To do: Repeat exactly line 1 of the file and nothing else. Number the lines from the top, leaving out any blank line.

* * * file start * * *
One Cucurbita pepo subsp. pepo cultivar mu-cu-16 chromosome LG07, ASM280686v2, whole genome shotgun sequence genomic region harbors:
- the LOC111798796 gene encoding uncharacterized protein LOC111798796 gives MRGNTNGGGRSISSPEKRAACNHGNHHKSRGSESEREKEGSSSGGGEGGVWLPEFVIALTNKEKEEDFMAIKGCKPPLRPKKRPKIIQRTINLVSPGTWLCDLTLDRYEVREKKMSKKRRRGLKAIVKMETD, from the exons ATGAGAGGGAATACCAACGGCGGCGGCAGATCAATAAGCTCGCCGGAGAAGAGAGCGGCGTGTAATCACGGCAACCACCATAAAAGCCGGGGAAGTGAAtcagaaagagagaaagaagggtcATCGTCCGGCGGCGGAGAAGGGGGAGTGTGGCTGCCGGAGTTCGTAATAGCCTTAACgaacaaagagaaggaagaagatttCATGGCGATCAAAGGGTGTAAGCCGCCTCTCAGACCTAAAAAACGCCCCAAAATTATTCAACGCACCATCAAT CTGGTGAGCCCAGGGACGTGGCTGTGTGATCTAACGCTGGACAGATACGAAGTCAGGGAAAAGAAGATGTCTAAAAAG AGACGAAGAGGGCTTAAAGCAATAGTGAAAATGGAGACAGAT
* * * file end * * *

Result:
One Cucurbita pepo subsp. pepo cultivar mu-cu-16 chromosome LG07, ASM280686v2, whole genome shotgun sequence genomic region harbors: